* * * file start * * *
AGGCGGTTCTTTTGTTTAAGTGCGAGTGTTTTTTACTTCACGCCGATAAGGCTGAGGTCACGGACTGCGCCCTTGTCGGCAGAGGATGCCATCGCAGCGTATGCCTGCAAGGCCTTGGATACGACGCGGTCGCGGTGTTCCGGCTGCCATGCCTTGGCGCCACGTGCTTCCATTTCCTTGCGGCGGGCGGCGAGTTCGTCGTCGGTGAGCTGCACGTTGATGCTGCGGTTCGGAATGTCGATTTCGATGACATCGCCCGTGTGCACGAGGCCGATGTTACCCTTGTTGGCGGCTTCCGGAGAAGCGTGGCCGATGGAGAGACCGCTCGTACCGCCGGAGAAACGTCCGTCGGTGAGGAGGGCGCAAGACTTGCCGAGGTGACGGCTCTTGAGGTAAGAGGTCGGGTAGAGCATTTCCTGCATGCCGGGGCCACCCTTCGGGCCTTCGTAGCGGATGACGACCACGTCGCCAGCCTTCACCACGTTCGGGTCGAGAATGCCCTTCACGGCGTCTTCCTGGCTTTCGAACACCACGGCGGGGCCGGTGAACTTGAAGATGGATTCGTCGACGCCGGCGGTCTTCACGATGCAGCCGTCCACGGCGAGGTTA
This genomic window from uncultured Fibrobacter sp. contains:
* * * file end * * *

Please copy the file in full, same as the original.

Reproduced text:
AGGCGGTTCTTTTGTTTAAGTGCGAGTGTTTTTTACTTCACGCCGATAAGGCTGAGGTCACGGACTGCGCCCTTGTCGGCAGAGGATGCCATCGCAGCGTATGCCTGCAAGGCCTTGGATACGACGCGGTCGCGGTGTTCCGGCTGCCATGCCTTGGCGCCACGTGCTTCCATTTCCTTGCGGCGGGCGGCGAGTTCGTCGTCGGTGAGCTGCACGTTGATGCTGCGGTTCGGAATGTCGATTTCGATGACATCGCCCGTGTGCACGAGGCCGATGTTACCCTTGTTGGCGGCTTCCGGAGAAGCGTGGCCGATGGAGAGACCGCTCGTACCGCCGGAGAAACGTCCGTCGGTGAGGAGGGCGCAAGACTTGCCGAGGTGACGGCTCTTGAGGTAAGAGGTCGGGTAGAGCATTTCCTGCATGCCGGGGCCACCCTTCGGGCCTTCGTAGCGGATGACGACCACGTCGCCAGCCTTCACCACGTTCGGGTCGAGAATGCCCTTCACGGCGTCTTCCTGGCTTTCGAACACCACGGCGGGGCCGGTGAACTTGAAGATGGATTCGTCGACGCCGGCGGTCTTCACGATGCAGCCGTCCACGGCGAGGTTA
This genomic window from uncultured Fibrobacter sp. contains: